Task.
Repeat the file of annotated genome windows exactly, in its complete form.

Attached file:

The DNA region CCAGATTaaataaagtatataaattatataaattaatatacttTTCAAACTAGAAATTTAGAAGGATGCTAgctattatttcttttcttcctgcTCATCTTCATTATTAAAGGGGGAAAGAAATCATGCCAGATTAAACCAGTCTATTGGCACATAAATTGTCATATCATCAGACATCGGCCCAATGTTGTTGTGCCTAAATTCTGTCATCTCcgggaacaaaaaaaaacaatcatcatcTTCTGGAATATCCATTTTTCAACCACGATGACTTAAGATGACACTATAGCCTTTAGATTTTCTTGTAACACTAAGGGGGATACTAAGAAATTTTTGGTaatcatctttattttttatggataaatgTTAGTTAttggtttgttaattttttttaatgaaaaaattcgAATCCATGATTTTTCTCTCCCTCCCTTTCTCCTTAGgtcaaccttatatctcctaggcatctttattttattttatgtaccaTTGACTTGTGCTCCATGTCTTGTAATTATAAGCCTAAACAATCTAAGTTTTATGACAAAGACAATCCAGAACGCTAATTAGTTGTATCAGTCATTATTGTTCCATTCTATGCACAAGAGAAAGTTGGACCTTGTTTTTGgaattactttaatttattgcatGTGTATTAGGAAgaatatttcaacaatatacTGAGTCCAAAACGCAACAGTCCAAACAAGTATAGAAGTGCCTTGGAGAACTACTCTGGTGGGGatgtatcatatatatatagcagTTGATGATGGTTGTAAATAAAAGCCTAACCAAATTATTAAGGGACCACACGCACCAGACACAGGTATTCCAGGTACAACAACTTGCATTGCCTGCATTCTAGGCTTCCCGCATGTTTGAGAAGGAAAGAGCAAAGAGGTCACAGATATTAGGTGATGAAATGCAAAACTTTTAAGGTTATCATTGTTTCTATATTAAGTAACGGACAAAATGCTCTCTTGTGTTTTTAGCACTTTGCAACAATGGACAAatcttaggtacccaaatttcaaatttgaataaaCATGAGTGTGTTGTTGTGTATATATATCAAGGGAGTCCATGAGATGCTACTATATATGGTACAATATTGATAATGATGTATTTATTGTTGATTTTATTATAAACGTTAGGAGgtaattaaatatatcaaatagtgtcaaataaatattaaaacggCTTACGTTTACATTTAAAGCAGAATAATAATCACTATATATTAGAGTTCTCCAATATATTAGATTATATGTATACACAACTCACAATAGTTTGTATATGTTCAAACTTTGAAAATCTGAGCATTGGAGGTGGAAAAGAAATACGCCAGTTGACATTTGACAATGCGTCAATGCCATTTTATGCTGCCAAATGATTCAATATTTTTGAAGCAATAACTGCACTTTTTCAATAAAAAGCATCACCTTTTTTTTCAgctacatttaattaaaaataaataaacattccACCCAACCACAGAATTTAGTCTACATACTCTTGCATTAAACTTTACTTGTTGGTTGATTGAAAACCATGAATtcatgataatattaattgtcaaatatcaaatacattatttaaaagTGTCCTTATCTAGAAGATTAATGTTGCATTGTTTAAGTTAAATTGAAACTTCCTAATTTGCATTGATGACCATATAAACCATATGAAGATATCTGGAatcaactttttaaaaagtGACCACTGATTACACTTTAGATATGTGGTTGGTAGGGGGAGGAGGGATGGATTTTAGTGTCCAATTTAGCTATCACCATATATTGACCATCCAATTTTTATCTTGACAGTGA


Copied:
The DNA region CCAGATTaaataaagtatataaattatataaattaatatacttTTCAAACTAGAAATTTAGAAGGATGCTAgctattatttcttttcttcctgcTCATCTTCATTATTAAAGGGGGAAAGAAATCATGCCAGATTAAACCAGTCTATTGGCACATAAATTGTCATATCATCAGACATCGGCCCAATGTTGTTGTGCCTAAATTCTGTCATCTCcgggaacaaaaaaaaacaatcatcatcTTCTGGAATATCCATTTTTCAACCACGATGACTTAAGATGACACTATAGCCTTTAGATTTTCTTGTAACACTAAGGGGGATACTAAGAAATTTTTGGTaatcatctttattttttatggataaatgTTAGTTAttggtttgttaattttttttaatgaaaaaattcgAATCCATGATTTTTCTCTCCCTCCCTTTCTCCTTAGgtcaaccttatatctcctaggcatctttattttattttatgtaccaTTGACTTGTGCTCCATGTCTTGTAATTATAAGCCTAAACAATCTAAGTTTTATGACAAAGACAATCCAGAACGCTAATTAGTTGTATCAGTCATTATTGTTCCATTCTATGCACAAGAGAAAGTTGGACCTTGTTTTTGgaattactttaatttattgcatGTGTATTAGGAAgaatatttcaacaatatacTGAGTCCAAAACGCAACAGTCCAAACAAGTATAGAAGTGCCTTGGAGAACTACTCTGGTGGGGatgtatcatatatatatagcagTTGATGATGGTTGTAAATAAAAGCCTAACCAAATTATTAAGGGACCACACGCACCAGACACAGGTATTCCAGGTACAACAACTTGCATTGCCTGCATTCTAGGCTTCCCGCATGTTTGAGAAGGAAAGAGCAAAGAGGTCACAGATATTAGGTGATGAAATGCAAAACTTTTAAGGTTATCATTGTTTCTATATTAAGTAACGGACAAAATGCTCTCTTGTGTTTTTAGCACTTTGCAACAATGGACAAatcttaggtacccaaatttcaaatttgaataaaCATGAGTGTGTTGTTGTGTATATATATCAAGGGAGTCCATGAGATGCTACTATATATGGTACAATATTGATAATGATGTATTTATTGTTGATTTTATTATAAACGTTAGGAGgtaattaaatatatcaaatagtgtcaaataaatattaaaacggCTTACGTTTACATTTAAAGCAGAATAATAATCACTATATATTAGAGTTCTCCAATATATTAGATTATATGTATACACAACTCACAATAGTTTGTATATGTTCAAACTTTGAAAATCTGAGCATTGGAGGTGGAAAAGAAATACGCCAGTTGACATTTGACAATGCGTCAATGCCATTTTATGCTGCCAAATGATTCAATATTTTTGAAGCAATAACTGCACTTTTTCAATAAAAAGCATCACCTTTTTTTTCAgctacatttaattaaaaataaataaacattccACCCAACCACAGAATTTAGTCTACATACTCTTGCATTAAACTTTACTTGTTGGTTGATTGAAAACCATGAATtcatgataatattaattgtcaaatatcaaatacattatttaaaagTGTCCTTATCTAGAAGATTAATGTTGCATTGTTTAAGTTAAATTGAAACTTCCTAATTTGCATTGATGACCATATAAACCATATGAAGATATCTGGAatcaactttttaaaaagtGACCACTGATTACACTTTAGATATGTGGTTGGTAGGGGGAGGAGGGATGGATTTTAGTGTCCAATTTAGCTATCACCATATATTGACCATCCAATTTTTATCTTGACAGTGA